Yup, we’re just as enthralled by Paris’s other worlds as we are by Paris itself. Read our travel guide to discover the city’s gateways to Arabian spas, Little India and Japanese chic.

North Africa in Paris: For perfect couscous and detoxifying in Turkish baths

The Mosquée de Paris in the left bank – the city’s oldest – welcomes worshippers and non-worshippers alike to enjoy its 1920 Turkish baths and garden courtyard. On women-only days, mostly topless Parisians exfoliate in the steam rooms and dip in a cold pool before drying off for a massage. Surrounded by stained glass lanterns and mustard and turquoise tile designs, stout women chatter in Arabic while giving full body massages. (Don’t expect them to go easy on your traveller-weary muscles, but it’s worth it in the end.) For 42 euros for entry to the Turkish baths and a 20-minute massage, a visit to the Mosque is not just a great window into Paris’s North African culture, it’s also perfect for detoxifying after wine and pastries.

Once you’re feeling good-as-new after all that sweating, exfoliation and massage, you can round out the blissful feeling with some sweetened mint tea in the Mosque’s courtyard filled with chirping birds and tropical plants.

Want to bring your Arabian themed day into the evening? Couscous is a staple meal at most bistros in Paris, but for exceptional Algerian tagine and a painstakingly paired wine list, try Le Zerda Café.

Travel guide: Must-visits

The Mosque of Paris
39 rue Geoffrey Saint-Hilaire, 9th Arrondissement
Métro: Saint-Marcel or Censier-Daubenton

Le Zerda Café
15 rue René Boulanger, 10th Arrondissement
Métro: Strasbourg-Saint-Denis

Read on to discover where to find Japanese hangouts in Paris on the next page…


Japan in Paris: For slurping some udon and goodies for the home

Paris and Tokyo are a perfect marriage. Both city’s cultures know a thing or two about outfitting a small space for charm and function and each holds the rituals around meals as near sacred.

Nowadays, sushi restaurants are found on every block, but for traditional Japanese dinner cuisine – steaming rice bowls and slithery noodles – rue Ste. Anne, in the first arrondisement, is the place to go. The street is teeming with fork-less tables. Our favourite is Kunitoraya, and, evidenced by the line-up along the sidewalk every evening, we’re not alone. (Kunitoraya doesn’t take reservations, unfortunately.) Here, udon is handmade and boiled in plain sight in giant silver sinks, creating a wall of steam that the Japanese cooks maneuver through. The perfectly textured udon is worth a try, but we also highly recommend the rice bowls (the tempura vegetable and shrimp-topped bowl is our favourite).

Another restaurant on our list is the chic (and pricey) Guilo Guilo. The menu, which changes daily, is inventive and fresh and chef Eiishi Edakuni is renowned for his ability to mix traditional Japanese courses with Parisian flair in his delightful presentation. The only obstacle is reservations are required in advance, and usually need to be made in person.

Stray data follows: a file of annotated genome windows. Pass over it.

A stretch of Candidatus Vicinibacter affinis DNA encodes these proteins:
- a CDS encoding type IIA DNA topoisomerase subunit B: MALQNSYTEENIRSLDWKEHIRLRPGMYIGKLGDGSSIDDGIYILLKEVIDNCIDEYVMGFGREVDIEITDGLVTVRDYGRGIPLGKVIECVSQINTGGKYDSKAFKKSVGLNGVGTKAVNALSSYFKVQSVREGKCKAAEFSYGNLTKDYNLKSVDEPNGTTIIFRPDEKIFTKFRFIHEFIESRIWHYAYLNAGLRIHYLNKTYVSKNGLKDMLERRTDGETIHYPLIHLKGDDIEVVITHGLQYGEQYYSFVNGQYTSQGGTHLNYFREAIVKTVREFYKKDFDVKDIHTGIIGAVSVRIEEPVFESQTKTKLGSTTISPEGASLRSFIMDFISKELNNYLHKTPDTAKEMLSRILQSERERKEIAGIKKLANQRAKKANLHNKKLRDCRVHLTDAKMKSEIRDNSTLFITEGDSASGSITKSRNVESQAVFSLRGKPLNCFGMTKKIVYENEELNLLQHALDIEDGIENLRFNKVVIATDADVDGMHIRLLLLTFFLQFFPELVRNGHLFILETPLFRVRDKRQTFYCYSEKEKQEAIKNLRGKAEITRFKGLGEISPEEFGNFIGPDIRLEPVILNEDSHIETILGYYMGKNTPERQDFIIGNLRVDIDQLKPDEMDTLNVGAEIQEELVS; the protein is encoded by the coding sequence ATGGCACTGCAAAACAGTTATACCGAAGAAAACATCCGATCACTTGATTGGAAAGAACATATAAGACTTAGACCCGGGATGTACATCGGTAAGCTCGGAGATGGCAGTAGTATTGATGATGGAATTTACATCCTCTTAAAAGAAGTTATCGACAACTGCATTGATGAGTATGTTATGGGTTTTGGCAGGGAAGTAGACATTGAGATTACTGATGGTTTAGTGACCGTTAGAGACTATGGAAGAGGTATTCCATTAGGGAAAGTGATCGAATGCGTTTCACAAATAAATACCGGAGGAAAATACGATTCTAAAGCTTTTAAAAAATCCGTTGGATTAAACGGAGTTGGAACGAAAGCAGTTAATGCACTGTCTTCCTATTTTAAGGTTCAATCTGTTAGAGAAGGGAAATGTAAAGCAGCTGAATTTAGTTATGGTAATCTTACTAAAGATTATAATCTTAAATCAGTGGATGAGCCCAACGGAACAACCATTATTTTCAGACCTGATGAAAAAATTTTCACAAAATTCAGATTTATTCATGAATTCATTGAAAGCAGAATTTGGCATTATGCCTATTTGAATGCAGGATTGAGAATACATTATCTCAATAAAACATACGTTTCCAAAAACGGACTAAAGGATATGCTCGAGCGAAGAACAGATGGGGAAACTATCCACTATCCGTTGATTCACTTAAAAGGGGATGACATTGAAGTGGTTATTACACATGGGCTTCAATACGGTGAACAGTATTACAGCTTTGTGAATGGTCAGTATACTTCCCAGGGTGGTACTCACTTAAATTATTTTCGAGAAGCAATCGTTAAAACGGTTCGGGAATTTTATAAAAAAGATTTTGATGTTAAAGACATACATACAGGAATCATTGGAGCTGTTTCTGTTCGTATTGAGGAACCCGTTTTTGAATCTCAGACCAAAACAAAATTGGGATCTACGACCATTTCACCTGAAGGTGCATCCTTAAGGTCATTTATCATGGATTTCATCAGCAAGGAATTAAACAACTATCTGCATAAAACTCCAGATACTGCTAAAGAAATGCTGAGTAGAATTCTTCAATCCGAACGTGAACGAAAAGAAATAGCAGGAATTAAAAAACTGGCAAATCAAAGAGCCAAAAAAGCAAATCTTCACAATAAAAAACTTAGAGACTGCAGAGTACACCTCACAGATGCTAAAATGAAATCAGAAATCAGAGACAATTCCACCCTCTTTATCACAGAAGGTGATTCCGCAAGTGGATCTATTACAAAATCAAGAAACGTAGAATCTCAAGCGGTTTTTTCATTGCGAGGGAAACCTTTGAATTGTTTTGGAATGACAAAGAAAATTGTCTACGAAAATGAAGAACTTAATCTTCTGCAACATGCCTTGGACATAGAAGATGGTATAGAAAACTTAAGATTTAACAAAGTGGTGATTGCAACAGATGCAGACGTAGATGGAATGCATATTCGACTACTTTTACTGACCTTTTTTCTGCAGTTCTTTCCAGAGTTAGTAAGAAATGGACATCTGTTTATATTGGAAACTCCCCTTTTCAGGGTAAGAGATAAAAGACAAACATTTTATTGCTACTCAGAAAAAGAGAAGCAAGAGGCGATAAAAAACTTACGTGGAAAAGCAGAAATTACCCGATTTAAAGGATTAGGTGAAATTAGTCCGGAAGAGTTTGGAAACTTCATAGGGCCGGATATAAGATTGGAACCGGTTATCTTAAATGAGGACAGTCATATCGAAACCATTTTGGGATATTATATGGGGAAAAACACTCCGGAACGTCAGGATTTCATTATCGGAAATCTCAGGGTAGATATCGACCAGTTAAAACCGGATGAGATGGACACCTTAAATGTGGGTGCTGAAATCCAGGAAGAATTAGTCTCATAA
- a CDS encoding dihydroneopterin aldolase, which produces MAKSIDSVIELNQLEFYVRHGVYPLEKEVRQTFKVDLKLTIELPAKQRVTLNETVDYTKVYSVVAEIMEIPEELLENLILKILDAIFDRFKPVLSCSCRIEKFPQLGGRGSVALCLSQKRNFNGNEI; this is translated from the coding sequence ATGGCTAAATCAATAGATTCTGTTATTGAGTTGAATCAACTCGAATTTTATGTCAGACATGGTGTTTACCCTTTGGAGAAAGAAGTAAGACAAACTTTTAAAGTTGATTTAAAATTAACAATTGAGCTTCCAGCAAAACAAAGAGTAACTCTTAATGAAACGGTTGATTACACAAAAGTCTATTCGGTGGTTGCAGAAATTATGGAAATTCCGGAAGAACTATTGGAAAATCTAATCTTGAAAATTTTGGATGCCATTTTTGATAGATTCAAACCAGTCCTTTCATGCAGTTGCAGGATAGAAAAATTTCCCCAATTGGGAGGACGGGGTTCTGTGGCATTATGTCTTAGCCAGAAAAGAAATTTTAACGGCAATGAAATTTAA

Whenever we’re in Paris (or New York or London for that matter), we also love to hit up Muji for stationary, simple organizers and kitchenware. It’s like the Japanese version of IKEA – functional design is king and all goods follow a simple and calming Japanese aesthetic. For more colourful Japanese tableware and décor, check out Kimonaya.

Travel guide: Must-visits

39 rue Ste. Anne, in the first arrondissement
Métro: Quatre Septembre

Guilo Guilo
8 rue Garreau, in the 18th arrondissement
Métro: Abbesses

Addresses for the six muji stores in Paris are listed at muji.fr

11, rue du Pont Louis Philippe in the fourth arrondissement
Métro: Pont Marie

Learn about where to find Little India in Paris on the next page…


India in Paris: For sari shopping and savoury dosa

You won’t find much in the way of northern Indian food in Paris, but it’s one of the best places in the world outside the subcontinent for South Indian cuisine, with its coconut-based masalas to crispy-outside, fluffy-inside dosa pancakes. France’s relationship with Southern India goes back to a colony it established in Pondicherry, along India’s South-East coast, and most Indians in Paris come from this region.

Little India is situated just south of Gare du Nord, along Rue du Faubourg St. Denis and its side streets. Here you’ll find dozens of quick and cheap South Indian restaurants at – welcome for Paris – affordable prices. Saravanaa Bhavan is a frequently packed chain restaurant that only serves vegetarian. We recommend starting with the sambar idly – plain, airy cakes in a yellow daal – and then the masala dosa as a main if you can handle a little spice. Ganesha Corner is a favourite of those in the know; it serves up Indian and Sri Lankan food cafeteria style to a mostly South Asian crowd.

For those who love all that glitters, India Designs sells sparkly bangles, gold jewellery and saris.

Travel guide: Must-visits

Saravanaa Bhavan
170, Rue Du Faubourg Saint Denis in the 10th arrondissement
Métro: Gare du Nord

Ganesha Corner
61 rue Louis Blanc in the 10th arrondissement
Métro: Gare du Nord

India Designs
207 Rue du Faubourg Saint-Denis in the 10th arrondissement
Métro: Gare du Nord

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